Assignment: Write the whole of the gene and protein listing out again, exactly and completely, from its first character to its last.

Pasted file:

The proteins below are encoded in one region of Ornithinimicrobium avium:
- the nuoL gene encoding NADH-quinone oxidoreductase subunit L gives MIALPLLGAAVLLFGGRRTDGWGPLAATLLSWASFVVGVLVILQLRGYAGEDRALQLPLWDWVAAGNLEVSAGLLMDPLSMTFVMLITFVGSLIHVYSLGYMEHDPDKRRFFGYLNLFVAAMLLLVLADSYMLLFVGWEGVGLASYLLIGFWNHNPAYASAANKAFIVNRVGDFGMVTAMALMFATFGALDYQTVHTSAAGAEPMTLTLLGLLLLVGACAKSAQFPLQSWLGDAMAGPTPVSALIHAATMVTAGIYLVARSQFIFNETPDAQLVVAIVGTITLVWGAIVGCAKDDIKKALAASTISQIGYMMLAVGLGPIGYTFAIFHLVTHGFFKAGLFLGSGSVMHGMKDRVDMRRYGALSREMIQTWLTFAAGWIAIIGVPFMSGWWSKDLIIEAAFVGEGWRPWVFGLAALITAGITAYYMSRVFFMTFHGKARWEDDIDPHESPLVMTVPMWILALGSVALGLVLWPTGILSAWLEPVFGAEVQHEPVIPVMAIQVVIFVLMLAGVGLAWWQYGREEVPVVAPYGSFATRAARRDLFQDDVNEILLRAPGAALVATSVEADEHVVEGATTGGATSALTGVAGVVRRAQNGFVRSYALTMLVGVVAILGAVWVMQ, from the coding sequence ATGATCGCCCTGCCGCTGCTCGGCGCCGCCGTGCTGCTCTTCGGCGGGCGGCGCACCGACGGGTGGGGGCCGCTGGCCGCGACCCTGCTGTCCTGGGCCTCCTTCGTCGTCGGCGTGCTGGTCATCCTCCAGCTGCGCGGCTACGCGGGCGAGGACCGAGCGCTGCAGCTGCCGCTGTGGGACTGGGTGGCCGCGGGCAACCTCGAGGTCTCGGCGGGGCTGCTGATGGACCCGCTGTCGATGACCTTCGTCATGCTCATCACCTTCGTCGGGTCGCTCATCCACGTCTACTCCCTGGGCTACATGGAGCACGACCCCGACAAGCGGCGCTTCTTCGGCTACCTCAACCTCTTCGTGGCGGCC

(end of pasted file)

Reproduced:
The proteins below are encoded in one region of Ornithinimicrobium avium:
- the nuoL gene encoding NADH-quinone oxidoreductase subunit L gives MIALPLLGAAVLLFGGRRTDGWGPLAATLLSWASFVVGVLVILQLRGYAGEDRALQLPLWDWVAAGNLEVSAGLLMDPLSMTFVMLITFVGSLIHVYSLGYMEHDPDKRRFFGYLNLFVAAMLLLVLADSYMLLFVGWEGVGLASYLLIGFWNHNPAYASAANKAFIVNRVGDFGMVTAMALMFATFGALDYQTVHTSAAGAEPMTLTLLGLLLLVGACAKSAQFPLQSWLGDAMAGPTPVSALIHAATMVTAGIYLVARSQFIFNETPDAQLVVAIVGTITLVWGAIVGCAKDDIKKALAASTISQIGYMMLAVGLGPIGYTFAIFHLVTHGFFKAGLFLGSGSVMHGMKDRVDMRRYGALSREMIQTWLTFAAGWIAIIGVPFMSGWWSKDLIIEAAFVGEGWRPWVFGLAALITAGITAYYMSRVFFMTFHGKARWEDDIDPHESPLVMTVPMWILALGSVALGLVLWPTGILSAWLEPVFGAEVQHEPVIPVMAIQVVIFVLMLAGVGLAWWQYGREEVPVVAPYGSFATRAARRDLFQDDVNEILLRAPGAALVATSVEADEHVVEGATTGGATSALTGVAGVVRRAQNGFVRSYALTMLVGVVAILGAVWVMQ, from the coding sequence ATGATCGCCCTGCCGCTGCTCGGCGCCGCCGTGCTGCTCTTCGGCGGGCGGCGCACCGACGGGTGGGGGCCGCTGGCCGCGACCCTGCTGTCCTGGGCCTCCTTCGTCGTCGGCGTGCTGGTCATCCTCCAGCTGCGCGGCTACGCGGGCGAGGACCGAGCGCTGCAGCTGCCGCTGTGGGACTGGGTGGCCGCGGGCAACCTCGAGGTCTCGGCGGGGCTGCTGATGGACCCGCTGTCGATGACCTTCGTCATGCTCATCACCTTCGTCGGGTCGCTCATCCACGTCTACTCCCTGGGCTACATGGAGCACGACCCCGACAAGCGGCGCTTCTTCGGCTACCTCAACCTCTTCGTGGCGGCC